Look at it from this angle: When you have it completed AND during construction, you want to be able to insure it. Homeowner's policy. To be insurable, it must be built to the building code in the area and inspected.
When you see a dense tract of homes it is not because of building code restrictions but because of the cost to the builder (which he must pass on to the buyer). And when you hear of restrictions on what you can and cannot do to your place, you are talking of homeowner associations, which you will not have in building as you outline.
Here in SoCA a building permit is usually valid for six months; that is work must be started and the first inspection must be within six months. The other inspections can trail off after that. The idea is to assure that the latest codes are being followed. If the permit expires, it will have to be reviewed and reinstated. This is not the end of the world, just expect to do it. That is here; your situation may be different. You will have to ask the building dept.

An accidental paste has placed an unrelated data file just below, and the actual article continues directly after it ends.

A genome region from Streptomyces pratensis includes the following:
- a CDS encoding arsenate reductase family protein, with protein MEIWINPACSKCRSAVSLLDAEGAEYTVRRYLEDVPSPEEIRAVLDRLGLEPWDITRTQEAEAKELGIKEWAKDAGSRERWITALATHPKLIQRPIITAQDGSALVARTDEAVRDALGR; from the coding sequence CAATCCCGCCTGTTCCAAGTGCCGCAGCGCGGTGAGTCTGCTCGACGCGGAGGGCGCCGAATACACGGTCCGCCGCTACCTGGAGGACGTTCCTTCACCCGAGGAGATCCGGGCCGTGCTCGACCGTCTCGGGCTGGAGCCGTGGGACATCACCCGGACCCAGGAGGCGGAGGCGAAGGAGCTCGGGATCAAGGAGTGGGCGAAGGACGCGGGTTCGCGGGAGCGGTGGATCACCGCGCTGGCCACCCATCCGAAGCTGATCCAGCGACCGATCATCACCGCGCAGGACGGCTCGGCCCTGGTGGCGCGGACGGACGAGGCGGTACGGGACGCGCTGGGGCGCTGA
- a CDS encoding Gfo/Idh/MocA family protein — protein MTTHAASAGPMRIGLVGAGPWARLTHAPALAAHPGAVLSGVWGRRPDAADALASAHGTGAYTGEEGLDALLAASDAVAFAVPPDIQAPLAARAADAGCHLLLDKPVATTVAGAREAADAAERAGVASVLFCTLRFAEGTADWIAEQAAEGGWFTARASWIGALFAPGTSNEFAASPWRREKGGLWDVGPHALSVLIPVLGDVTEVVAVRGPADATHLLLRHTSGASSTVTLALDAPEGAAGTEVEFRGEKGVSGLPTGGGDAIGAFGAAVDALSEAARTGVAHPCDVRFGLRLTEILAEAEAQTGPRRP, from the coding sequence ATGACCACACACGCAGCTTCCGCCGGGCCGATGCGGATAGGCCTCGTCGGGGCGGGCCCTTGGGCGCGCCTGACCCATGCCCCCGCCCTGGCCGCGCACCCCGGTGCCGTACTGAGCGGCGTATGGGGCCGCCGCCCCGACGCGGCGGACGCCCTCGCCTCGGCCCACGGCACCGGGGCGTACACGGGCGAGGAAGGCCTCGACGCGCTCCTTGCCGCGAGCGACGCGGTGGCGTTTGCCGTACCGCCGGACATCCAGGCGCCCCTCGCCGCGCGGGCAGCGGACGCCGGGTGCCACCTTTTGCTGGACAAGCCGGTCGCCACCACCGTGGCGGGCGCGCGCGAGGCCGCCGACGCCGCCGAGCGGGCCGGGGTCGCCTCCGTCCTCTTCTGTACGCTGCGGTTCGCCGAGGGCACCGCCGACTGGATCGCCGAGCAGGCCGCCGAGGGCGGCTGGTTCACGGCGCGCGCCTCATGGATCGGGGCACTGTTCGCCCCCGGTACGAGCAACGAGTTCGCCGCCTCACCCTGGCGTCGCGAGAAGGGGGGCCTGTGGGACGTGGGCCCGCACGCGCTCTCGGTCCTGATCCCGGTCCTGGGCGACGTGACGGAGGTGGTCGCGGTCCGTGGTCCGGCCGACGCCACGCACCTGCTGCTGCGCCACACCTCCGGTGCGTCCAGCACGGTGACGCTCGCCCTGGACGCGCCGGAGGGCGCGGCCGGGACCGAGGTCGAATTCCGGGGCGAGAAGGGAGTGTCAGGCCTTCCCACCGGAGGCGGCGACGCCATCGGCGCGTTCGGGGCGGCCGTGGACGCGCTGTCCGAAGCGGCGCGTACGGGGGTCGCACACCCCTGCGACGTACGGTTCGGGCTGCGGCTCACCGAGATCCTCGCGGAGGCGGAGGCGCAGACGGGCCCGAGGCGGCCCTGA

As to getting a hard time from the building dept, you will need a set of plans that will get the permits, and an architect is the best starting point. An individual home should be no more problem than a tract of homes, unless you are trying to do something weird. On sparcely developed land, you may run into environmental restrictions; that may be your major problem. You should see what a tract builder has to go through here!
And a word of caution: There are several envirnomental activist groups that oppose development of any kind; their usual method of expressing their dislike is to set a match to it. One such in the papers here the other day was an ELF member that torched several SUVs in dealer's parking lots.